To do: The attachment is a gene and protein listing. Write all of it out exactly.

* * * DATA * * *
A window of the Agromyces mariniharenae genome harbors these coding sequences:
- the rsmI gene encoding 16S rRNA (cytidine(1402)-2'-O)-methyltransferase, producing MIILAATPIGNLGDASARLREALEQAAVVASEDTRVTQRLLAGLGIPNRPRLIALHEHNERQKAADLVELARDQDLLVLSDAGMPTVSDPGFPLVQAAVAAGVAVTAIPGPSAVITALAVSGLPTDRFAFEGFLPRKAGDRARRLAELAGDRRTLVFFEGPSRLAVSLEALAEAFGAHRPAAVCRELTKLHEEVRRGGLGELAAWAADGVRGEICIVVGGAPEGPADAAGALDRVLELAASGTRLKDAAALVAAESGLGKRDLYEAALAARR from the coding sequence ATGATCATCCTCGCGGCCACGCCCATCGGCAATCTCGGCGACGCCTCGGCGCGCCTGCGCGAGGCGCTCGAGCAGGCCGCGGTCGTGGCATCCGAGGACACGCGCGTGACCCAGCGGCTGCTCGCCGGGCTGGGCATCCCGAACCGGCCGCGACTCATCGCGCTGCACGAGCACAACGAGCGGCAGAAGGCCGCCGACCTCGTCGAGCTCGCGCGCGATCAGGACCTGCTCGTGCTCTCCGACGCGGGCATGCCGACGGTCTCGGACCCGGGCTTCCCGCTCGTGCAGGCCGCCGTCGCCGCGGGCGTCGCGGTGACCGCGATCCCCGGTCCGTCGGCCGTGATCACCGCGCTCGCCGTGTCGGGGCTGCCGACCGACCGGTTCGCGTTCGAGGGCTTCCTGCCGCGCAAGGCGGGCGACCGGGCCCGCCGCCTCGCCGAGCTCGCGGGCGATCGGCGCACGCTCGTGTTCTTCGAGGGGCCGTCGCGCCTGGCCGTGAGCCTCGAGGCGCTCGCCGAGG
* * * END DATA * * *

A window of the Agromyces mariniharenae genome harbors these coding sequences:
- the rsmI gene encoding 16S rRNA (cytidine(1402)-2'-O)-methyltransferase, producing MIILAATPIGNLGDASARLREALEQAAVVASEDTRVTQRLLAGLGIPNRPRLIALHEHNERQKAADLVELARDQDLLVLSDAGMPTVSDPGFPLVQAAVAAGVAVTAIPGPSAVITALAVSGLPTDRFAFEGFLPRKAGDRARRLAELAGDRRTLVFFEGPSRLAVSLEALAEAFGAHRPAAVCRELTKLHEEVRRGGLGELAAWAADGVRGEICIVVGGAPEGPADAAGALDRVLELAASGTRLKDAAALVAAESGLGKRDLYEAALAARR from the coding sequence ATGATCATCCTCGCGGCCACGCCCATCGGCAATCTCGGCGACGCCTCGGCGCGCCTGCGCGAGGCGCTCGAGCAGGCCGCGGTCGTGGCATCCGAGGACACGCGCGTGACCCAGCGGCTGCTCGCCGGGCTGGGCATCCCGAACCGGCCGCGACTCATCGCGCTGCACGAGCACAACGAGCGGCAGAAGGCCGCCGACCTCGTCGAGCTCGCGCGCGATCAGGACCTGCTCGTGCTCTCCGACGCGGGCATGCCGACGGTCTCGGACCCGGGCTTCCCGCTCGTGCAGGCCGCCGTCGCCGCGGGCGTCGCGGTGACCGCGATCCCCGGTCCGTCGGCCGTGATCACCGCGCTCGCCGTGTCGGGGCTGCCGACCGACCGGTTCGCGTTCGAGGGCTTCCTGCCGCGCAAGGCGGGCGACCGGGCCCGCCGCCTCGCCGAGCTCGCGGGCGATCGGCGCACGCTCGTGTTCTTCGAGGGGCCGTCGCGCCTGGCCGTGAGCCTCGAGGCGCTCGCCGAGG